In 1942, Japanese immigrants and Americans of Japanese descent living on the West Coast were assembled, registered, and moved to inland internment camps.
Native American Boarding Schools
Native American boarding schools forcibly removed children from their families and suppressed Native language, cultures and beliefs. These schools, which operated from the late 1880s to the 1960s, had a primary objective to "civilize" or assimilate Native American children.
Oregon Trail: Superhighway to the Pacific Northwest
Starting in the 1830s the Oregon Trail served as the major route for settlers bound for the Pacific Northwest.
Pig War: A pig and an international boundary dispute
In 1846, the United States and Great Britain signed the Oregon Treaty, establishing the northwest boundary between the United States and the British colony of Canada. The San Juan Islands in the Haro Strait, however, was not described accurately in the treaty and became a point of contention between the two nations, which had already settled and claimed the area.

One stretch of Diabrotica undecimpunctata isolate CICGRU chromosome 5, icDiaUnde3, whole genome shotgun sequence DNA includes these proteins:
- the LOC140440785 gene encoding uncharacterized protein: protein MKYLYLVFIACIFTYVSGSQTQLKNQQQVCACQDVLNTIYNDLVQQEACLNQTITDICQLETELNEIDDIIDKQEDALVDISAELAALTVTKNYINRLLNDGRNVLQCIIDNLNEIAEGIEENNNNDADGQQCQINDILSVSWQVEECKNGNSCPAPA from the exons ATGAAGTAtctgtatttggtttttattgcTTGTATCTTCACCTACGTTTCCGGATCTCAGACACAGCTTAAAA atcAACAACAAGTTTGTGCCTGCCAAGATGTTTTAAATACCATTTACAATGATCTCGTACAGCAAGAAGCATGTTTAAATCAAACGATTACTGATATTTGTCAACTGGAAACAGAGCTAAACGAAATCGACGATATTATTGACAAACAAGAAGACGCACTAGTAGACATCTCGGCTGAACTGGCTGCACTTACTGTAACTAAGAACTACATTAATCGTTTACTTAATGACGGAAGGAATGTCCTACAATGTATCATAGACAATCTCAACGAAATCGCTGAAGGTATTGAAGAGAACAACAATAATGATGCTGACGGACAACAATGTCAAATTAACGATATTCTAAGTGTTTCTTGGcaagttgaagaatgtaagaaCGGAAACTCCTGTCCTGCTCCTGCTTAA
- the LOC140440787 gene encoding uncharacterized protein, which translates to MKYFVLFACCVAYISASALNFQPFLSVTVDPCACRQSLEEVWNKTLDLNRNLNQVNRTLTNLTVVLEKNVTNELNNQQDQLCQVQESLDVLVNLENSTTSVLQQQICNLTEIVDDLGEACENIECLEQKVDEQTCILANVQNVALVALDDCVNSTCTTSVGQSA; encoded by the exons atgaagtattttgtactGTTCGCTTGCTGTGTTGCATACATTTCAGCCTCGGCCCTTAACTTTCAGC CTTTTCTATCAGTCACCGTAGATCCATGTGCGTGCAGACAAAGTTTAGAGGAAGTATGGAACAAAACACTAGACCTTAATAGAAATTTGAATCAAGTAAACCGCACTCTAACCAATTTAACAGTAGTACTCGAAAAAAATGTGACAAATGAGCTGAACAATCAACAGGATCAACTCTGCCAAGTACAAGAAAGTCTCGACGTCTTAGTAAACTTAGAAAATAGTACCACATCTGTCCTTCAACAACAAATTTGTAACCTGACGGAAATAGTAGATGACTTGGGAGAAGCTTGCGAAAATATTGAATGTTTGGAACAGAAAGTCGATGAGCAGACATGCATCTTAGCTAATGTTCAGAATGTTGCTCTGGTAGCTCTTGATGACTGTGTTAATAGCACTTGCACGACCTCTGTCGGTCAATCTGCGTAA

Prohibition: America tries to go dry
The 18th Amendment to the U.S. Constitution went into effect Jan. 16, 1920. It banned the sale, transportation, import, and export of all intoxicating liquor throughout the United States and all territories under the jurisdiction of the federal government. In Washington state, however, the prohibition of the manufacture and sale of liquor began Jan. 1, 1916. Prohibition ended nationally in 1933.
Puyallup Indian Tribe land claim settlement
On Dec. 26, 1854, over 60 leaders from Indian tribes in western Washington signed the Medicine Creek Treaty, which established boundaries for a number of reservations, including one for the Puyallup Tribe. Over the next century the tribe would lose ownership over much of the land within the reservation.
In 1910 Washington became the fifth state in the nation in which women gained the right to vote and hold public office. For a brief period in the 19th century, in fact, women had the right to vote in Washington Territory.